The percentage of Indians living in urban areas has increased from 27.8% in 2001 to 31.16% in 2011. It is projected that the country will add another 497 million to its urban population between 2010 and 2050. This unprecedented increase in urban population would however, pose new challenges of providing job, housing and infrastructure etc for the migrating masses. This will put stress on an already-pressured urban infrastructure system, especially with regard to transportation which has become synonymous with congestion, noise, and air pollution.
Improving road transportation is not the only solution as there is scarcity of land. Now, the time has come to evolve with an idea of scaling up sustainable transport solution and simultaneously ensuring that it is integrated with land development. It is the need of the hour to improve public transport by starting various innovative and technologically advanced rapid transit systems with best suited approach that offers reliable and quality services.
Both states' government and urban planners' concern is to redevelop the Indian cities as modern urban centers by improving the quality of transportation for the region's economic growth. For this, authorities in different cities are trying to put together a comprehensive infrastructure makeover plan to include monorail as an integrated and diverse commuting system. Today when most of the cities in India are implementing various modes of MRTS along with expansion of conventional modes of transport to serve the huge influx from rural areas, monorails finds a way as the multimodal transport system that promises to shape up the infrastructure in an organized manner like never before sidelining the daily transport woes of the public. Though the Delhi Metro rail has caught the fancy of many state governments but that's a project most cities find difficult to afford.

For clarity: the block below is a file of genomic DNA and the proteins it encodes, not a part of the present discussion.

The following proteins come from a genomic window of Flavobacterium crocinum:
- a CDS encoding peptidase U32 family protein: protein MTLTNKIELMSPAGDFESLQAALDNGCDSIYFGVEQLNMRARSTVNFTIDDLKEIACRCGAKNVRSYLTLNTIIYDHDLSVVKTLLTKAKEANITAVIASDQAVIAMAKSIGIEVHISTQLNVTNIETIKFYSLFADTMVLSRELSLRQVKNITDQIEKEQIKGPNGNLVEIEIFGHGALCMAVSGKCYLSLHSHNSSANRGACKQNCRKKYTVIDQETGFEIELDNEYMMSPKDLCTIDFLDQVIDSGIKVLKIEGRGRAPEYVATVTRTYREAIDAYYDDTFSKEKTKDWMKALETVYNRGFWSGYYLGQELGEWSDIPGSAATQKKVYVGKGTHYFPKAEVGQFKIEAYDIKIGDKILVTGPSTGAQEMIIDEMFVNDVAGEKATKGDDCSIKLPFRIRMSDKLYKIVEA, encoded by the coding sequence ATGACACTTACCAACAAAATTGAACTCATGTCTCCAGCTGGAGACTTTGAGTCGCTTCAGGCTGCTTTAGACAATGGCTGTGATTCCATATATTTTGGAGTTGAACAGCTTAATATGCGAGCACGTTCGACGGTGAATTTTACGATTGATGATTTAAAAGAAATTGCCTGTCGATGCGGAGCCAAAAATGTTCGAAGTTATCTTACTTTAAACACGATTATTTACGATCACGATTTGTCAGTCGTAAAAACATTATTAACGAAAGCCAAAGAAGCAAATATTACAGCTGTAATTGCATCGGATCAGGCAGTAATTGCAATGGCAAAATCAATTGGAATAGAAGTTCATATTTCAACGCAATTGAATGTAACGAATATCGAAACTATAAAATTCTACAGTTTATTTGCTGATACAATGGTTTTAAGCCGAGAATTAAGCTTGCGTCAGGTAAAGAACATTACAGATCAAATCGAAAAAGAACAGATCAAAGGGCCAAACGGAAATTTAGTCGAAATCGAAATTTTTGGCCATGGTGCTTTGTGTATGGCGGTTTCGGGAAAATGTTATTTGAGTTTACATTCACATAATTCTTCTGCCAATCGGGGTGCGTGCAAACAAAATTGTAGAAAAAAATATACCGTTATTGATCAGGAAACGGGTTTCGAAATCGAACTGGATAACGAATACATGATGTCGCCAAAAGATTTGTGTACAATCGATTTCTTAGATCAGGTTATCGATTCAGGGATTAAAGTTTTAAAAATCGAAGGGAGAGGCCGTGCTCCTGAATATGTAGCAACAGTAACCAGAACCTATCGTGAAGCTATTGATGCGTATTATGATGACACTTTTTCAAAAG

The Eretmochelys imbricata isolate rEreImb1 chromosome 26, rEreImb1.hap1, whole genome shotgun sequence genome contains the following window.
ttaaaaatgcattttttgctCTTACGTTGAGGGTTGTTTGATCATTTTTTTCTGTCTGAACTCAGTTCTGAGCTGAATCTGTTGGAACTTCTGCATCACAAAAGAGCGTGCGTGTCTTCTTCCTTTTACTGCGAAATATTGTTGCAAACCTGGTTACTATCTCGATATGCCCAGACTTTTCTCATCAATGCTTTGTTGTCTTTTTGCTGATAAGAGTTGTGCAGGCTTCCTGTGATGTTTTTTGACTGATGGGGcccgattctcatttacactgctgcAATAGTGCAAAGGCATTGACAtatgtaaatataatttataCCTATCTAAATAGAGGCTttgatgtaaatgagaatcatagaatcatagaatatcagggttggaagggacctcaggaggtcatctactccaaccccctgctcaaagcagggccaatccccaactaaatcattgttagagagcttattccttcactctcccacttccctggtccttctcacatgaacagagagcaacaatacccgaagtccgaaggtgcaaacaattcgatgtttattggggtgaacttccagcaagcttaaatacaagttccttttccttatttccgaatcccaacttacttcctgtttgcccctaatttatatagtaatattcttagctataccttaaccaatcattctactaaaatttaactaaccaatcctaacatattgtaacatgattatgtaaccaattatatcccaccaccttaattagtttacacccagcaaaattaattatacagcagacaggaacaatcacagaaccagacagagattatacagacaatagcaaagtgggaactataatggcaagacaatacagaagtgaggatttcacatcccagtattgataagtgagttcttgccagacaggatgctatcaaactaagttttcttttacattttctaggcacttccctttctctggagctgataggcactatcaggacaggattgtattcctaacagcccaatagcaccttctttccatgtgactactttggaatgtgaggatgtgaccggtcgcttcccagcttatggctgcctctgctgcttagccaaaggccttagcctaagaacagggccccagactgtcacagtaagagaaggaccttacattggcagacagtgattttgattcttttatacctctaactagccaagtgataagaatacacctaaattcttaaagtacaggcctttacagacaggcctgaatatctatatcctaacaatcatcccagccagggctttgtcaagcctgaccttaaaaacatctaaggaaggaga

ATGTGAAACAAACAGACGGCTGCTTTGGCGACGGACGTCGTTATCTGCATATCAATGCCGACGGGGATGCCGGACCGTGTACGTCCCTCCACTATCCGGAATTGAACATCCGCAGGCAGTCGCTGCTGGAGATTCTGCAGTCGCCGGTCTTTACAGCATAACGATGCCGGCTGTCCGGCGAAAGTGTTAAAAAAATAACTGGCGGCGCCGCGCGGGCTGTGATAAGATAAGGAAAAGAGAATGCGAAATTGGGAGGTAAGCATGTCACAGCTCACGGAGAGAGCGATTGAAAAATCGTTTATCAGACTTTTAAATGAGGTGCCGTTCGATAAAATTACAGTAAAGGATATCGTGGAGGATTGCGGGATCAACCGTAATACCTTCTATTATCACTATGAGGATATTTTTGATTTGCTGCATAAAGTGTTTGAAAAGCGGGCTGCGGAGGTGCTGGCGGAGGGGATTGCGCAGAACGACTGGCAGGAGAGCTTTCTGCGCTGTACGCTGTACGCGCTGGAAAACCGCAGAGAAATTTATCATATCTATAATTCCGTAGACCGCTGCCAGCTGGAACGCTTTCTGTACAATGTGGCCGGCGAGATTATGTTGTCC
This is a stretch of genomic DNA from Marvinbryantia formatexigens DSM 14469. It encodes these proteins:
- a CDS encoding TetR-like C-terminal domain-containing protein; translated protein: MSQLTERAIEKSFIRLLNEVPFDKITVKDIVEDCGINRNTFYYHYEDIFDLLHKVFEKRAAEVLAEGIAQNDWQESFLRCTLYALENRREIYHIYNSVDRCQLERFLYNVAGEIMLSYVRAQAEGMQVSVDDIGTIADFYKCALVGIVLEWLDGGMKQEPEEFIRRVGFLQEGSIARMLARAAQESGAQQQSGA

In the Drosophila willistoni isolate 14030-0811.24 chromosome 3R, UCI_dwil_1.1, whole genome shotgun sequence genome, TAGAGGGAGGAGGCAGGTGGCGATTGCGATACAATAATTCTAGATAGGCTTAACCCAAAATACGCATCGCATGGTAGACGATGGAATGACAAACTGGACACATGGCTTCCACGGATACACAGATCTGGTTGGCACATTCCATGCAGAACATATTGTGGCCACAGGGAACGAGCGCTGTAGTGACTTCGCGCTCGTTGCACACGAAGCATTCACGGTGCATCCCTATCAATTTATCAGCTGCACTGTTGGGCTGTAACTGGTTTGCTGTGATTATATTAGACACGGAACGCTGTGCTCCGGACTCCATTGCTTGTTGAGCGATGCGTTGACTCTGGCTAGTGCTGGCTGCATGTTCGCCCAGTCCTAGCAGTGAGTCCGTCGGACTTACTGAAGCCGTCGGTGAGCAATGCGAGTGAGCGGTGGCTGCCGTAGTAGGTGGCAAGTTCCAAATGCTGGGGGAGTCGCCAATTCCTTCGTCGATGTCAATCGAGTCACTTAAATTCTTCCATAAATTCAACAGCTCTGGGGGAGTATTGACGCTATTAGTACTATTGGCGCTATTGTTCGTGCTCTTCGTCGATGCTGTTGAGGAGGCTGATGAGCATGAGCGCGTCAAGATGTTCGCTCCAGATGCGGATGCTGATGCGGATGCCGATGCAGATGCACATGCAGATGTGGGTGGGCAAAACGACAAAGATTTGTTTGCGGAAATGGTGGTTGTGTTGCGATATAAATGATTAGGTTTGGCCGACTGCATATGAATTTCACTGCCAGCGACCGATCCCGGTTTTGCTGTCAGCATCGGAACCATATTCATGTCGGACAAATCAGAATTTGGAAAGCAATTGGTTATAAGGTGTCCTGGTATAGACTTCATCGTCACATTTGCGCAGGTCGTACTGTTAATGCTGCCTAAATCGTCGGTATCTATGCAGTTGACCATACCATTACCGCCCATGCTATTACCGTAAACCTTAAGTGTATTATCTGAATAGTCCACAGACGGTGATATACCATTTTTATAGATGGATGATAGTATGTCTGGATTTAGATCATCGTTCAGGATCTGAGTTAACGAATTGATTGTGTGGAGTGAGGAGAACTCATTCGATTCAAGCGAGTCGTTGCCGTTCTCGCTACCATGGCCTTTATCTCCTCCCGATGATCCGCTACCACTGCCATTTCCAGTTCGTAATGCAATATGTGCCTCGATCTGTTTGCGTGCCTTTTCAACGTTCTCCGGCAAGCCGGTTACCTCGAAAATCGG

Thus considering the increase in population, increased travel demand and narrow road networks running through the congested areas which is also not possible to widen due to structures on either sides, there is a need of a system which will occupy less space as well as reduce travel time. With the objective, to support public rapid transit system Mono Rail system is proposed to be implemented.